How to write a book that holds your reader's attention


#1

[Read the post]


#2

Tl;dr


#3

Me too. Pretty sure the answer is to include lots of graphic sex scenes.


#4

That and violence lots of violence.


#5

Look anywhere online for a primer for “beginning” programmers. You’ll
quickly find that programmers consider you to have reached beginner
status once you’re a third-year comp sci student familiar with all the
opaque conventions of the command line.

Thank you! Such a common problem! But in my experience, it’s always been this way with computer people. Thanks, too, for suggesting a way out.


#6

Rule 1: If you’re going to write naked, put down a towel; you’re not a goddamn cat.


#7

How to write a Boing Boing post that holds your reader’s attention:

Naked woman as header image.


#8

The difficult lesson that people seem to not want to learn is that:

“No, there is no real reason people should read your book!”

This applies to other media, business, and social interaction generally. People can, and perhaps it’s nice if they do. But it doesn’t actually matter. If you are programmed to assume that it does matter, this suggests that you are more interested in people’s personal attentions than you are in writing books. Otherwise, you would not need to be validated/bribed to do so.


#9

“So, when next you sit down to write, let go of your assumptions and begin to intentionally design the experience you want your readers to have.”

This doesn’t mean someone will pick up and read what someone else writes, but, if done properly, will definitely hold their attention.

Like creating music.


#10

#FINE!!!

I’ll write my damn book.


#11

How to write a blog post that people will click on.

tl;dr It’s tits.


#12

In draft one, write into your subject, follow your interest and believe that you’ve gotten your questions answered. Then in the second draft start thinking about the audience, though your chief audience is you: does this thing do something you want it to do? But preserve the narrative of your interest, and then answer more questions you didn’t know existed in draft one, and then deal with the ramifications of the answers for the whole thing. You don’t stop picking at the carcass of what you’ve written. And the thing keeps evolving as you do this, which is either good or bad, makes it maybe better or maybe worse. Have you wasted years of your life, or is this some future form of what you’d set out to do?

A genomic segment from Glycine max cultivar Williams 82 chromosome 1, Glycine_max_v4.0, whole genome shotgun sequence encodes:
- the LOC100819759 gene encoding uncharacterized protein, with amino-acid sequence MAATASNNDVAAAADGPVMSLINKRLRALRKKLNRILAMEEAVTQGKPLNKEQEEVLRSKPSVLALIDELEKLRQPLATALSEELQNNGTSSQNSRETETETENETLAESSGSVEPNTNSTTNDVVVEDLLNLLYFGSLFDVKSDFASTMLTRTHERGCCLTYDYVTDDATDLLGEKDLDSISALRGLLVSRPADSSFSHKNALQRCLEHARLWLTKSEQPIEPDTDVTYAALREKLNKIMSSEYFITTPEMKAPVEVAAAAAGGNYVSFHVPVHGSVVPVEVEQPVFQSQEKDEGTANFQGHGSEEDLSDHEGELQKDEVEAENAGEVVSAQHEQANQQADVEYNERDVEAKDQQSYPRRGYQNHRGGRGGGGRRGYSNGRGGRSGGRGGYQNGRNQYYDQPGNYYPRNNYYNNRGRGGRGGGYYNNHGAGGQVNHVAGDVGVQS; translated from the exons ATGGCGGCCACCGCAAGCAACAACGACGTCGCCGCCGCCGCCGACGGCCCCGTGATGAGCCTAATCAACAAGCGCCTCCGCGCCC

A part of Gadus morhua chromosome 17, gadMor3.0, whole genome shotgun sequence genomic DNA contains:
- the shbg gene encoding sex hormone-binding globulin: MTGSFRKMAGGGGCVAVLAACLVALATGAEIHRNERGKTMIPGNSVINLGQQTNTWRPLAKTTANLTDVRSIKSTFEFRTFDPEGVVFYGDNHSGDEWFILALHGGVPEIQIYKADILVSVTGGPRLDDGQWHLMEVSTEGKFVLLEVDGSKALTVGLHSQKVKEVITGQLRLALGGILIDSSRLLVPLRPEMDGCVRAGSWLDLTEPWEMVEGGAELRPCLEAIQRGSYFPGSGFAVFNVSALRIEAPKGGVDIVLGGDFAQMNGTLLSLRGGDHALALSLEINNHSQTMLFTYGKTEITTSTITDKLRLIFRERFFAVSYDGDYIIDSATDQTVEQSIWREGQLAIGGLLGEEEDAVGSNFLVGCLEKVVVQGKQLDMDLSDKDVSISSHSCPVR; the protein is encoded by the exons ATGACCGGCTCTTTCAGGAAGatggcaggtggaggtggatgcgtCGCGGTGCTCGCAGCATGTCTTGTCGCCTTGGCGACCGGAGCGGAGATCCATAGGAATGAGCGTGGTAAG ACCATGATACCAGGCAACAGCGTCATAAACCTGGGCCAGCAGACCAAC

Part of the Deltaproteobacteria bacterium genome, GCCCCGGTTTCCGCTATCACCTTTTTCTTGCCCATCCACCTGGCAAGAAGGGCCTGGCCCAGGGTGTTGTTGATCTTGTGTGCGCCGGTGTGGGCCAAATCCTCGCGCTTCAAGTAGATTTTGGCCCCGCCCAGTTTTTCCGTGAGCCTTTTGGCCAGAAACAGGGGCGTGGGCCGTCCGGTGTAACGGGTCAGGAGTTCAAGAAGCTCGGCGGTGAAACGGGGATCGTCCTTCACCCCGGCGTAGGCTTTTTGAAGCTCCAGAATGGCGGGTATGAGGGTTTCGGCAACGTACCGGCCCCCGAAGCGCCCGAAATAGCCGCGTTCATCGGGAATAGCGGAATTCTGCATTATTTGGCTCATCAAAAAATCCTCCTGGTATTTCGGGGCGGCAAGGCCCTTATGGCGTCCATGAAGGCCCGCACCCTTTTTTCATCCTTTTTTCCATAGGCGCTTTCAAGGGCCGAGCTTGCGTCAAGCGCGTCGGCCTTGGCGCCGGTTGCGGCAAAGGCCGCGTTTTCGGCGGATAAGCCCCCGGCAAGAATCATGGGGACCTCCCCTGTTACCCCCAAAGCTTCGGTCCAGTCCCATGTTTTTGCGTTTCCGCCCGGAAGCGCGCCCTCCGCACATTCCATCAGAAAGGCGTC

So applied personal interest plus however long it takes plus determination of some kind.


#13

Or at least no obvious reason provided by either prior experience or the book itself.


#14

First of all, don’t write this way:

“User experience design is a holistic field that touches on every aspect of the experience the user has with your product, all the way down to opening the box. As a book editor, I’ve found it useful to apply the principles of UX to crafting books that grab and hold a reader’s attention.”


#15

I actually wrote a step-by-step guide on learning to code here:

http://alexkrupp.typepad.com/sensemaking/2013/11/2012-my-year-of-code.html

I found the same thing during my own learning experience, and as far as I’m aware it is (or at least was) the only similar document on the web.


#16

M’Sogyny


#17

on the other hand what about all those non-beginner guides that describe to you what a repl is, the concept of language scope, what a variable is, what dynamic typing, duck typing, static typing and typing on a keyboard are as well.

in conclusion, the world of programming instructional books is a study in ‘Are you kidding me?’


#18

Who wants to read my book? Anyone? Anyone at all?


#19

What’s it about?


#20

I only write book safes.